A blithe entry from Allen after last year’s “Blue Jasmine,” the film is an old-fashioned, breezy romp with a splash of angst. It contains familiar ingredients: jazzy music, magicians, a 1920s Europe setting, middle-aged grumps wooing spirited young women and people exclaiming things like “I’ll catch pneumonia!” when trapped in the rain.
Colin Firth plays Stanley, an illusionist who, when not appearing onstage with a Fu Manchu mustache and the moniker “Wei Ling Soo,” is a haughty British misanthrope and steadfast rationalist.
Invited by his colleague Howard (Simon McBurney), Stanley visits a wealthy family in the South of France to debunk a suspected phony spiritualist named Sophie (Emma Stone). Along with her mother (Marcia Gay Harden), Sophie may be swindling the estate’s widowed matriarch (Jacki Weaver) and charming her way to a marriage proposal from the old woman’s besotted, ukulele-strumming son (Hamish Linklater).
Stanley quickly deems Kalamazoo-bred Sophie a transparent fake, but her mind-reading acts stump him. Is she genuine? That thought and his growing feelings for her — as he tries to culture the young woman and teach her about that “God is dead fellow” Nietzsche — unnerve him.
Thus isn’t premium Allen, and the love story fares poorly. Sophie and Stanley, while their banter is winning, aren’t believable as partners. Nor can you buy the trajectory and outcome of the romance. After turning the rom-com topsy-Woody in so many past glories, Allen delivers a rulebook plot and artificial sunshine.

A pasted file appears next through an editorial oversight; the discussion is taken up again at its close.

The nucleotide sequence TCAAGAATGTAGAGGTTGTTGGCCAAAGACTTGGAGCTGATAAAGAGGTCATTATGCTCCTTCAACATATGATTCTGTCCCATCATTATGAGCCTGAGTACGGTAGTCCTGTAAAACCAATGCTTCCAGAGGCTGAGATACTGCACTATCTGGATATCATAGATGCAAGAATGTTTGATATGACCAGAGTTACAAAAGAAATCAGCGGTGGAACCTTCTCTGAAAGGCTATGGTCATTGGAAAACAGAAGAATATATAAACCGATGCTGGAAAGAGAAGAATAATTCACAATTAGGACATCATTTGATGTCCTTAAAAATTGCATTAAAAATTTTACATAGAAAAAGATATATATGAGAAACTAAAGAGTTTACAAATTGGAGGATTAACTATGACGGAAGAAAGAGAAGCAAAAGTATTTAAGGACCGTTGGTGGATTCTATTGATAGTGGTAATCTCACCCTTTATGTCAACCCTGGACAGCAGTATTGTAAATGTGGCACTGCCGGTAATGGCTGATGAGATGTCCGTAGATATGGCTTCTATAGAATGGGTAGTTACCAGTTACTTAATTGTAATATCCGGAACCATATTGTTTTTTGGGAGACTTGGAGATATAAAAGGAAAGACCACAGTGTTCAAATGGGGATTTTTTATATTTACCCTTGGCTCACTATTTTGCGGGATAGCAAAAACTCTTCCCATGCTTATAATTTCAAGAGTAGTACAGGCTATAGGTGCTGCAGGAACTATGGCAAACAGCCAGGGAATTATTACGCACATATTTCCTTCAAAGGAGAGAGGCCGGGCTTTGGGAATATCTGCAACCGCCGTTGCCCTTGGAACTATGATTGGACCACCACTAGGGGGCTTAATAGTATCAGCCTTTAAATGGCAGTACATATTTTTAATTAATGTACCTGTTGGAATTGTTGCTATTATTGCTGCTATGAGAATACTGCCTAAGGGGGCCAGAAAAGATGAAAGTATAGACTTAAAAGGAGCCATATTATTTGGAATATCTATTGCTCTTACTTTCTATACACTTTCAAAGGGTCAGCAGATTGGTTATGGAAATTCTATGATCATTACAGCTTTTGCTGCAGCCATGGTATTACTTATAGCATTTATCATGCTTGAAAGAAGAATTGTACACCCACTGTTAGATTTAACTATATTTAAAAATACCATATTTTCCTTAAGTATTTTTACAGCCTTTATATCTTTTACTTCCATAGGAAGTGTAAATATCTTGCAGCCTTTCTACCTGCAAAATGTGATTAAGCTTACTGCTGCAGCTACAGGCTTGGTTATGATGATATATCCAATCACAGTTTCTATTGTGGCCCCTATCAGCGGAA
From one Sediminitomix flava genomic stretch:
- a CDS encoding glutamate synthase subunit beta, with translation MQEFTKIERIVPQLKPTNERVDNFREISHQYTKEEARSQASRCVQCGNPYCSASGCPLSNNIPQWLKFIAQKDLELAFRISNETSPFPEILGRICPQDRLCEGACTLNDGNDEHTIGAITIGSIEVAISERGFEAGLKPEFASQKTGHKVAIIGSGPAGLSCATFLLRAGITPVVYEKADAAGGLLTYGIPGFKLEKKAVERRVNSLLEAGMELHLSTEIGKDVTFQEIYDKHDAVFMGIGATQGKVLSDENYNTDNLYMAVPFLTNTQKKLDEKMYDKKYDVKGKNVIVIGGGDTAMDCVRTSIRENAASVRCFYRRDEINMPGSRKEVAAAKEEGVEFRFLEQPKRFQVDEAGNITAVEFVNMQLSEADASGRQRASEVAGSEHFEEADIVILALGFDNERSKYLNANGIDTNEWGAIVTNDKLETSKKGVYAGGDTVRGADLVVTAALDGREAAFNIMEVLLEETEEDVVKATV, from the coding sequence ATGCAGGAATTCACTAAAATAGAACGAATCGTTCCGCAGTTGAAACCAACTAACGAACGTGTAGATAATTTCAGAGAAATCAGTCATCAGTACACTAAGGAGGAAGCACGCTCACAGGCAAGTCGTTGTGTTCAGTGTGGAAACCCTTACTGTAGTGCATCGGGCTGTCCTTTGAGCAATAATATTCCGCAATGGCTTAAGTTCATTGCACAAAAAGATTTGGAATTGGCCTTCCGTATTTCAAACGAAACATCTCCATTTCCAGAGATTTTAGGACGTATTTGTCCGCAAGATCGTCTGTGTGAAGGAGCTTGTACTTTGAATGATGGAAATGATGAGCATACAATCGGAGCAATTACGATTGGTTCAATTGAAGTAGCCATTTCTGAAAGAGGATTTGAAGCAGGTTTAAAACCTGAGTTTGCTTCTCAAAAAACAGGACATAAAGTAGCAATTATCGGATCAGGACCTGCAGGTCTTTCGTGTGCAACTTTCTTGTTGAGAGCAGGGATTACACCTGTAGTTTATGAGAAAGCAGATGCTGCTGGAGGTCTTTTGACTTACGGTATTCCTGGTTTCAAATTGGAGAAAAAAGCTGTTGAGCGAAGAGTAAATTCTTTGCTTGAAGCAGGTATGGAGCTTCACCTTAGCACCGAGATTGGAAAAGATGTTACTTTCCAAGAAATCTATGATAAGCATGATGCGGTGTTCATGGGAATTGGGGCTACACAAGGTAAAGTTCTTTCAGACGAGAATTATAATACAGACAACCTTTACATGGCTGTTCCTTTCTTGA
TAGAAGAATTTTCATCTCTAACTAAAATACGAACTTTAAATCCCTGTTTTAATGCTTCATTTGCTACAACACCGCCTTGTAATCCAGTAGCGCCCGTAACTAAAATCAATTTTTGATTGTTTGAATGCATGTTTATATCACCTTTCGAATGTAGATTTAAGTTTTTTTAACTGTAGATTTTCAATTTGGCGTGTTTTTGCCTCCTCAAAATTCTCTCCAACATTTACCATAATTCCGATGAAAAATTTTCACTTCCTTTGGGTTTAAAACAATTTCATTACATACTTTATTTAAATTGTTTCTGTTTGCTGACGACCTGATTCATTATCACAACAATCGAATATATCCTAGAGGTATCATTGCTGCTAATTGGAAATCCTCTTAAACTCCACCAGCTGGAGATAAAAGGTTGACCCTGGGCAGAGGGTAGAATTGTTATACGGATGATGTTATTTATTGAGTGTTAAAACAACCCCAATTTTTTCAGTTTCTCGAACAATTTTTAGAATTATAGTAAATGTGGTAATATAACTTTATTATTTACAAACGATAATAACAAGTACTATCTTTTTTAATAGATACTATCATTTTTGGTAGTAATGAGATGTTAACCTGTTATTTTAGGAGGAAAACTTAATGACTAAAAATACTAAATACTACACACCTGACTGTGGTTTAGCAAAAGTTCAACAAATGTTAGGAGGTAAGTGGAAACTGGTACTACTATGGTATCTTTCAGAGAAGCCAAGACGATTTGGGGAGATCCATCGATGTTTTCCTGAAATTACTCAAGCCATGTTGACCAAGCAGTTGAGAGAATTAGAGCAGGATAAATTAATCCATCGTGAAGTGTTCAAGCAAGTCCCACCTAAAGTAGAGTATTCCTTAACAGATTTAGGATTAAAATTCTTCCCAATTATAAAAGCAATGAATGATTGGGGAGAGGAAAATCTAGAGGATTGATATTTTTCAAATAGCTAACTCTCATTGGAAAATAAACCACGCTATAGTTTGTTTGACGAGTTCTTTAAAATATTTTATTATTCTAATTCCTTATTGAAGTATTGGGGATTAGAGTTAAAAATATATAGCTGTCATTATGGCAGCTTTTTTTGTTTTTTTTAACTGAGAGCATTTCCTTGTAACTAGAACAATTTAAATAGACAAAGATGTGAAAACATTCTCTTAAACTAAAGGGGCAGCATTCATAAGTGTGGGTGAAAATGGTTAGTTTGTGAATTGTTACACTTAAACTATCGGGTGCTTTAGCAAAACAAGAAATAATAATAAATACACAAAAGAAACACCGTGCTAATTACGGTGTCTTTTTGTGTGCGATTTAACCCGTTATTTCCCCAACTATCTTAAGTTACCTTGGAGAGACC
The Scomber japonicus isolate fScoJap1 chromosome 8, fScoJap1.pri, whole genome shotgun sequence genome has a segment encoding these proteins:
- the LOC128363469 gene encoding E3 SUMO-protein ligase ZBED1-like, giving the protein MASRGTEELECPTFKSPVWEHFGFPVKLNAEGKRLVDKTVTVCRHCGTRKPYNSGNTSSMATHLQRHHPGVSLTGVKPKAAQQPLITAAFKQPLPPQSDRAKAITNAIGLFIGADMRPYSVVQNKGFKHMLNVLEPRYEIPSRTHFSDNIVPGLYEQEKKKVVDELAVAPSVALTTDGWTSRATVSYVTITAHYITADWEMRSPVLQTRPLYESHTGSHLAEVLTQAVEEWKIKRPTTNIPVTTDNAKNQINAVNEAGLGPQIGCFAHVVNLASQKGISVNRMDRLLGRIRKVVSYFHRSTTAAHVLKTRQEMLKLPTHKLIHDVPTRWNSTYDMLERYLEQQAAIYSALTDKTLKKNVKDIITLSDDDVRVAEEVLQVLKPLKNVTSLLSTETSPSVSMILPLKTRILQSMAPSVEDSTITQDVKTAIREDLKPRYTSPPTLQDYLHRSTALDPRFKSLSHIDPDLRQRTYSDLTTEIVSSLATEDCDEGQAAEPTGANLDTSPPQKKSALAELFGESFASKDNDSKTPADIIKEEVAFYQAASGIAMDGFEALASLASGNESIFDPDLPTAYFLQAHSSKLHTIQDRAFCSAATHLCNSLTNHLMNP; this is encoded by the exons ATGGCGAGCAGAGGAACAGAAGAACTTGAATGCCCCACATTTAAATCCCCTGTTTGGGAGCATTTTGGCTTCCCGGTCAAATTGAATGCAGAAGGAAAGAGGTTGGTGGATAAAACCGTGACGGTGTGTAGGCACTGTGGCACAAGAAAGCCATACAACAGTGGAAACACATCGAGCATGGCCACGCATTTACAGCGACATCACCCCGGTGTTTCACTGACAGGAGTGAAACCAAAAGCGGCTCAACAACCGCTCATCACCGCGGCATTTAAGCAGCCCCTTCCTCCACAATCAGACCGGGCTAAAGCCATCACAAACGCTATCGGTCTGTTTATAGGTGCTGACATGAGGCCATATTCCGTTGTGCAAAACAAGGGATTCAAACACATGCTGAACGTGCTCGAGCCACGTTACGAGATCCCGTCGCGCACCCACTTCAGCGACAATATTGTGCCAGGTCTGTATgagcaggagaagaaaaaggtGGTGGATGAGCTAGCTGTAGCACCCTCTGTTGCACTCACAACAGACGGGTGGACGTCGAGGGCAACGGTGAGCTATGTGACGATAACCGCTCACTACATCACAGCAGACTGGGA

But combining wit, humor and his trademark focus on the workings of the heart, Allen has still made an enjoyable enough diversion. And when Stanley’s existential crisis occurs, the film becomes a deeper exploration of the role delusion plays, whether in romantic love or belief in the unknown, in our ability to cope and thrive. Never one for cosmic questing, Allen continues to score with the idea that sometimes it all comes down to the right two people looking in each other’s eyes.
Firth, whose Stanley is part Henry Higgins, part Mr. Darcy and part Allen surrogate, creates an entertaining misanthrope with enough buried worth to keep us caring.
Stone, radiantly lit by cinematographer Darius Khondji and displaying a screwball quality reminiscent of heroines of old, is amusing as her character, gesturing with her hands and waxing trancelike with her eyes, demonstrates her “mental vibrations.”
Eileen Atkins, wonderful as Stanley’s perceptive aunt, stands out among the underused supporting cast.
Magic in the Moonlight
Starring Colin Firth, Emma Stone, Eileen Atkins, Simon McBurney
Written and directed by Woody Allen
Running time: 1 hour, 37 minutes